One of the prizes in this year’s American Landscape contest is a James Kay workshop shooting in Capitol Reef National Park, Utah. Kay is a long-time OP contributor and the May issue of the magazine he has written an article on the value of revisiting a location. When I was a young photographer I made check lists of the hot spots that draw photographers like a candle flame draws a moth. I had tattered books of David Muench’s photography and every page became a pilgrimage goal for me and every place I went made for another check mark on the list. As much as I wanted to go and photograph these places, I realized I wasn’t experiencing them. Check box photography was yielding a portfolio of trophy shots but little understanding of the places themselves.
In the 1980s I went to Death Valley for the first time. I went through in a few days over Thanksgiving and I hit all of the places on my check-list. I might have filed it away as done except that I had the good fortune to have a friend who wanted to make it an annual expedition. And so began a decade of trips back to Death Valley that gave me a chance to explore some of the intricacies of the place. On each return trip I learned a little more, I saw the changes in the landscape and I slowly saw some of the broad interactions within the environment. On one trip I hit a tipping point and I made a number of photographs that still hang on my walls today. Suddenly had enough of an understanding of the place to know where to be to take advantage of the conditions at that time.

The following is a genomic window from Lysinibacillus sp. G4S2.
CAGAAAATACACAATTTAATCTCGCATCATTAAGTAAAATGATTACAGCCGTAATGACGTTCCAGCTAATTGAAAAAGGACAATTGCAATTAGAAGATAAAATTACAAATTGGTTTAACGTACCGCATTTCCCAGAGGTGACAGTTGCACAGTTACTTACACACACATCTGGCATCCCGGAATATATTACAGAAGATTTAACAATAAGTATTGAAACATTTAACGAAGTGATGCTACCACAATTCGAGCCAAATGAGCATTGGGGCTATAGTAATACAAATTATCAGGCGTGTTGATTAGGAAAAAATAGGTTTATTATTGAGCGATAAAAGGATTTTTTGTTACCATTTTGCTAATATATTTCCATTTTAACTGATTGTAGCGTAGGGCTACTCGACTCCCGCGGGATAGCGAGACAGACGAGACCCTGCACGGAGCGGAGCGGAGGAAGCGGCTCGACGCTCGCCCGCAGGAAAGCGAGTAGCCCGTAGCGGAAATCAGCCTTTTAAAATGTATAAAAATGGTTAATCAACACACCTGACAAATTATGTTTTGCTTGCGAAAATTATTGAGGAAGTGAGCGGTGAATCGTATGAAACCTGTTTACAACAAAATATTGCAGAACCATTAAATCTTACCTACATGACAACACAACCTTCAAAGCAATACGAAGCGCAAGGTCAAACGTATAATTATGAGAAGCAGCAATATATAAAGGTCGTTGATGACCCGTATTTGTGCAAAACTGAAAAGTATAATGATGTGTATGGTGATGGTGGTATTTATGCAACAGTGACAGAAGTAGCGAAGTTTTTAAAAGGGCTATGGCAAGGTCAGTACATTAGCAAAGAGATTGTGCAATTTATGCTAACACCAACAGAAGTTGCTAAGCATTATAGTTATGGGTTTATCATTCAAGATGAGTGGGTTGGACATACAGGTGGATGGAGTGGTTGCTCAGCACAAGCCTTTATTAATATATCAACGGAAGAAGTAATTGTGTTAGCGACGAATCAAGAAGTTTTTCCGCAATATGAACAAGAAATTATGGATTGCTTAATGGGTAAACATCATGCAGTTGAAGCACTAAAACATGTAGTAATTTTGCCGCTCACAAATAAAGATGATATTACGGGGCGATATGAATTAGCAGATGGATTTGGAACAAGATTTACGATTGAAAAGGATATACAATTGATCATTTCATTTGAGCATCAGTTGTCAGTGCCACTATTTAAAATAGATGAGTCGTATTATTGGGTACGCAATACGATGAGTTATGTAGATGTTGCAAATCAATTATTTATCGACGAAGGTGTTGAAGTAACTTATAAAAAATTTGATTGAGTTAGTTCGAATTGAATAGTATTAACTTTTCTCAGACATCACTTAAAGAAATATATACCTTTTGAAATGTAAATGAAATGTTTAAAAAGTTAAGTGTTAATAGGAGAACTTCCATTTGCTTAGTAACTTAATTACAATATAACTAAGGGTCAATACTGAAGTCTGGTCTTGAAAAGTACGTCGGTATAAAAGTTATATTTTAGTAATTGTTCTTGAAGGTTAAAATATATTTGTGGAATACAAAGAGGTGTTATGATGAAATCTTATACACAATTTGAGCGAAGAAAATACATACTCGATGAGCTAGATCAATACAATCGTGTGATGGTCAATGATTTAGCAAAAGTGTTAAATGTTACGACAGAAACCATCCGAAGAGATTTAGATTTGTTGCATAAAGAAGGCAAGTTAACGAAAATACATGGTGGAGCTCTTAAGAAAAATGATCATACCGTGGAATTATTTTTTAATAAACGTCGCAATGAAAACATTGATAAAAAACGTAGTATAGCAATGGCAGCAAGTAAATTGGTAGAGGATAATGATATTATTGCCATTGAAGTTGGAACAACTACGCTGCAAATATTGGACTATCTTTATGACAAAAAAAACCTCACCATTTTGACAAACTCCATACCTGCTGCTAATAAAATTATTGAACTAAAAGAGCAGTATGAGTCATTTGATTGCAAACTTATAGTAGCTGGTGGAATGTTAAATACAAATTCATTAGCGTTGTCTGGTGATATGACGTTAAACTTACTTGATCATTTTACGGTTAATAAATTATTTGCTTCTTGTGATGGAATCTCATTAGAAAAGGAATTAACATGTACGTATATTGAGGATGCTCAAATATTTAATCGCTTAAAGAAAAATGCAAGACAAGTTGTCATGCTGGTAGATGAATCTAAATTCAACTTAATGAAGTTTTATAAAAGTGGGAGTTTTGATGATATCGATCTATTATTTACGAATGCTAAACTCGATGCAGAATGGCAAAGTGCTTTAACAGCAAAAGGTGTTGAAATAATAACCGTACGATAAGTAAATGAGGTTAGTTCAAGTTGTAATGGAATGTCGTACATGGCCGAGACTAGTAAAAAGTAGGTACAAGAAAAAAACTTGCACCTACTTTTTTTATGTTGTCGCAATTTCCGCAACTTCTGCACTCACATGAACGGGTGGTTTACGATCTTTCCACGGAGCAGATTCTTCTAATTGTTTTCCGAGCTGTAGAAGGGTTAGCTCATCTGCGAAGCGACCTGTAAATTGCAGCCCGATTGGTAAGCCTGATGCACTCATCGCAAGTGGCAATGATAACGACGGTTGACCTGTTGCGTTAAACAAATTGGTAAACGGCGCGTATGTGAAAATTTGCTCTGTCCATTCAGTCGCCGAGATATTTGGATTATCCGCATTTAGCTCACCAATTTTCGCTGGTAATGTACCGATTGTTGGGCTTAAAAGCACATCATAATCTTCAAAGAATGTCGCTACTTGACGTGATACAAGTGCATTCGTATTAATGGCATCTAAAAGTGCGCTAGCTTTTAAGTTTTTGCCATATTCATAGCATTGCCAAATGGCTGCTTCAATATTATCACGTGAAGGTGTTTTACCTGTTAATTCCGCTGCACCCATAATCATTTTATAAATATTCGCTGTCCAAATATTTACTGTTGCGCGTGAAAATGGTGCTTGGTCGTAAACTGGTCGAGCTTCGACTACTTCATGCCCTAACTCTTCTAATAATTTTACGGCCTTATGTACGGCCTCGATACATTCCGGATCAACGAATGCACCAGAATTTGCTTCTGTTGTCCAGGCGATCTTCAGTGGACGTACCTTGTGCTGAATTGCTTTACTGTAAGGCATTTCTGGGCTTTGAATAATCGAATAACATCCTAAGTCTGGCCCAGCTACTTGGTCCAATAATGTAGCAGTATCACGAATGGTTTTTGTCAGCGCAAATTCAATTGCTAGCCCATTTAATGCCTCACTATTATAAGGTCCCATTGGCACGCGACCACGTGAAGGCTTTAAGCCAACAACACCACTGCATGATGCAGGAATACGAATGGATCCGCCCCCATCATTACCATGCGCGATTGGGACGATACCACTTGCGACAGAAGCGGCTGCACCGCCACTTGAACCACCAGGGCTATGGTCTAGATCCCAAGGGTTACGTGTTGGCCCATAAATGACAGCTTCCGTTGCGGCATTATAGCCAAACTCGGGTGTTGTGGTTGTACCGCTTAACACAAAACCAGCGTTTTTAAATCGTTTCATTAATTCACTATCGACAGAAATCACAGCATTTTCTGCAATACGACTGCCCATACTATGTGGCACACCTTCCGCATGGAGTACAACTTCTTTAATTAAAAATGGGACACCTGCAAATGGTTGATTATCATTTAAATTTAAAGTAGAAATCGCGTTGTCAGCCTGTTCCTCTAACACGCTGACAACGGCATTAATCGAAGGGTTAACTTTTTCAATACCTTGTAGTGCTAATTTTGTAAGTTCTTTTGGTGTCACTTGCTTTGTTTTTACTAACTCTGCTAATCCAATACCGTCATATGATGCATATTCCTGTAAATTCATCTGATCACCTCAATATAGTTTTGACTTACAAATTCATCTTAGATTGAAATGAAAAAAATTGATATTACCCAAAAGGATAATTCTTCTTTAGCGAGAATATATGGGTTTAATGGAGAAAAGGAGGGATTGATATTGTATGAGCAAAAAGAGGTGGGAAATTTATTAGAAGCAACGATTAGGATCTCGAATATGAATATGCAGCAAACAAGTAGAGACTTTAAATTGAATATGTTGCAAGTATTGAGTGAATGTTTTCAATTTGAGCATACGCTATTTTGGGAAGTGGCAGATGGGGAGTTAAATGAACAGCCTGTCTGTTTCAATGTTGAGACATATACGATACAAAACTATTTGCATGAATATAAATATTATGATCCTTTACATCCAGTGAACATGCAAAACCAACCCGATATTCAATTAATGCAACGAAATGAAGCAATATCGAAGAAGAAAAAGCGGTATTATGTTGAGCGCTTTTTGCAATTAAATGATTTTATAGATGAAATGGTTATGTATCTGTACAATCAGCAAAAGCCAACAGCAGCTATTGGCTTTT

I still go to places on my check list and I still take photographs when I go, but as much as possible I like to return to a place and explore it more thoroughly. It’s easy to get obsessed with trophy hunting. A deeper understanding of a place ultimately yields your best photos.
-Christopher Robinson, Editor
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